Scott G. Winterton, Deseret News
Another piece of the BYU-Utah football rivalry is dead.
For 18 years, the conference rivals engaged in a competitive food drive to see which fan base could donate the most money and food leading up to their big, late-November rivalry game. Traditionally, the game fell right before or right after Thanksgiving, and the donations went to food banks providing for the needy.
Last year, the two football teams went separate ways, Utah to the Pac-12 and BYU to independence, but the November food drive went on without a November football game.
This year, the schools' food drives parted ways, too.
BYU chose instead to team up with Utah Valley University for a food drive called "Valley United Against Hunger." The drive began Monday and ends Nov. 30.
Now on its own, the U. launched the Unrivaled Rivalry Food Drive, under way since Nov. 5 and ending Nov. 24.
"With the realignment in the conferences and the uncertainty of future BYU vs. U of U games we decided to focus on the valley here and join forces with UVU," said Curtis Isaak, BYU Alumni Services coordinator and adviser to Student Alumni Association.
Last year, BYU and the U. collected 200,000 pounds of food and more than $45,000. BYU and UVU hope to beat those numbers, with all the proceeds going to the Community Action Services and Food Bank in Provo.
Part of that success grew out of the competition, said John Fakler, director of Alumni Relations at the U.
"In the days of the rivalry we could say, 'Here help support the food drive,' and people would give us a couple bucks," he said. "But if we said, 'Help us beat BYU,' then you might have people pulling out a five, ten or even a $20 bill."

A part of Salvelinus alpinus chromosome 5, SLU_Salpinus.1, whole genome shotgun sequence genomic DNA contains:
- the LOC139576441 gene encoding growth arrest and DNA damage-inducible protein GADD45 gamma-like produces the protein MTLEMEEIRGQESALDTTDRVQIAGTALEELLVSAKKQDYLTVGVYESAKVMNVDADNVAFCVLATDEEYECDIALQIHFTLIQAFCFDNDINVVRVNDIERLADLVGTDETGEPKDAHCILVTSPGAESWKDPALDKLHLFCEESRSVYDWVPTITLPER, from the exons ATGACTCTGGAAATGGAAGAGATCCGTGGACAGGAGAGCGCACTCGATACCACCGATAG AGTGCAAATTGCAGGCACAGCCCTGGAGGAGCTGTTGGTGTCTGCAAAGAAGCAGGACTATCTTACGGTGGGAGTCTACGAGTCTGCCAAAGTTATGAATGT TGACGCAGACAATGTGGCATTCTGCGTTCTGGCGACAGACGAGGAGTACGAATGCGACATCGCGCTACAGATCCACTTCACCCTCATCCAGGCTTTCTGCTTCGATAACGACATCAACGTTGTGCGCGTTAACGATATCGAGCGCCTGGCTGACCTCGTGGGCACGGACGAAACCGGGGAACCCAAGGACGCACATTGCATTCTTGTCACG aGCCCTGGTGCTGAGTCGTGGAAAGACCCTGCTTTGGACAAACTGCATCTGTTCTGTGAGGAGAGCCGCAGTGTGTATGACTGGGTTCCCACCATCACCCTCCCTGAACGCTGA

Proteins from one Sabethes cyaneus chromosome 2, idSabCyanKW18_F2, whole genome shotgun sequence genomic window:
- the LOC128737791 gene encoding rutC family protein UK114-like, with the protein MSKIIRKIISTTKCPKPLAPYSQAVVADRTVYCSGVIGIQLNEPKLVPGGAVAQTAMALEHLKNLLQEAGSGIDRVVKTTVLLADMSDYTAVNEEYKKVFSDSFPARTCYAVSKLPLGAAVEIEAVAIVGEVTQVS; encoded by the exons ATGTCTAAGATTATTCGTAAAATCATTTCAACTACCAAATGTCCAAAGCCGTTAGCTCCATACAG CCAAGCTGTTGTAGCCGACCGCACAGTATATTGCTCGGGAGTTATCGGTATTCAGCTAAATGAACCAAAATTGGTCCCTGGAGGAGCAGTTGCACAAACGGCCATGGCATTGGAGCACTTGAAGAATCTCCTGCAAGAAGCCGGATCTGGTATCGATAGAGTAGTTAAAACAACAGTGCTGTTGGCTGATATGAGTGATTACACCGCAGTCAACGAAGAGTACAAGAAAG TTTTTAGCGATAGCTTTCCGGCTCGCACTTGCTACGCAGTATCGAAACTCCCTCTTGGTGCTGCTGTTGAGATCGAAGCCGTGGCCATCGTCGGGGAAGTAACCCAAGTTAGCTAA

Both food drives expect to do well.
"This year we have pretty lofty goals," Isaak said. "The number of people in Utah County that live in poverty is around 73,000. If you take the number of seats in LaVell Edwards Stadium (BYU) and the number of seats in the UCCU Center (UVU), it comes to around 70,000.
The schools have set a goal to raise at least $1 or 17 pounds of food for each seat in both buildings. Community Services can convert, with its resources and relationships, every dollar donated into 17 pounds of food.
The U. isn't sure how the loss of its rival will impact its food drive.
“Part of me says we can overcome the lack of a rivalry and part of me says maybe not," Fakler said, "but it’s not going to be from a lack of trying.”
Saturday's football game and next week are the biggest days of the U.'s drive.
"This year there have been a few businesses that have not been really interested," he said, "but there have been others that have really stepped up. The last few days have been quite heartwarming to me.”
"We are trying to emphasize that every dollar is more usable," said Ashlee Head, vice president of philanthropy for the UVU Student Alumni Association. "We can also take cans, but we want to emphasize that money is more important."
It is easier to take money to the store and get the food needed, Head said, and Community Action Services can leverage its partnerships with stores to get more food.
"Our goal is to make this the biggest food drive in Utah County history," Eric Lafferty, spokesman for Community Services, said. "We are reaching out to schools, owners of businesses it's a collective effort."
Both universities have already made the commitment to Community Services to make the food drive an annual one, Lafferty said.
"It's been a great collaborative effort they got together student and alumni, they made it an issue of being a food drive to fight hunger, they have been awesome about getting the word out and getting students engaged," he said.
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